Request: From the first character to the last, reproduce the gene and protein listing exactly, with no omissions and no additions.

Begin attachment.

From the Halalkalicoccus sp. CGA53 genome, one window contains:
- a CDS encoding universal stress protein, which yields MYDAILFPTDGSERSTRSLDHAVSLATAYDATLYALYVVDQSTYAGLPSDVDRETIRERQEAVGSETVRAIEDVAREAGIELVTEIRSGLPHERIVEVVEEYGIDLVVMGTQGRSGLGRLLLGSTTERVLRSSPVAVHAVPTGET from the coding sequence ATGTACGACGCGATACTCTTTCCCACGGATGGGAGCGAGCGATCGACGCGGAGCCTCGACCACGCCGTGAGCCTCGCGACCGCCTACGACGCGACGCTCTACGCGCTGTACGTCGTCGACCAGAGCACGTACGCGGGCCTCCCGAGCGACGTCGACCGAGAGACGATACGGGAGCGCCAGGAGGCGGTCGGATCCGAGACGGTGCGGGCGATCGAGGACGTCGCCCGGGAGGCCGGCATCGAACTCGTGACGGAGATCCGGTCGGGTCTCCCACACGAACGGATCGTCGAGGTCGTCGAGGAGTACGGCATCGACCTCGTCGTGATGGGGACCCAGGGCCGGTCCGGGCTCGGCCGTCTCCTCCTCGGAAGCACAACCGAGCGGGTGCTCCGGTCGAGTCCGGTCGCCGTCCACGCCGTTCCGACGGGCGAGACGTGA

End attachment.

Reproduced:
From the Halalkalicoccus sp. CGA53 genome, one window contains:
- a CDS encoding universal stress protein, which yields MYDAILFPTDGSERSTRSLDHAVSLATAYDATLYALYVVDQSTYAGLPSDVDRETIRERQEAVGSETVRAIEDVAREAGIELVTEIRSGLPHERIVEVVEEYGIDLVVMGTQGRSGLGRLLLGSTTERVLRSSPVAVHAVPTGET from the coding sequence ATGTACGACGCGATACTCTTTCCCACGGATGGGAGCGAGCGATCGACGCGGAGCCTCGACCACGCCGTGAGCCTCGCGACCGCCTACGACGCGACGCTCTACGCGCTGTACGTCGTCGACCAGAGCACGTACGCGGGCCTCCCGAGCGACGTCGACCGAGAGACGATACGGGAGCGCCAGGAGGCGGTCGGATCCGAGACGGTGCGGGCGATCGAGGACGTCGCCCGGGAGGCCGGCATCGAACTCGTGACGGAGATCCGGTCGGGTCTCCCACACGAACGGATCGTCGAGGTCGTCGAGGAGTACGGCATCGACCTCGTCGTGATGGGGACCCAGGGCCGGTCCGGGCTCGGCCGTCTCCTCCTCGGAAGCACAACCGAGCGGGTGCTCCGGTCGAGTCCGGTCGCCGTCCACGCCGTTCCGACGGGCGAGACGTGA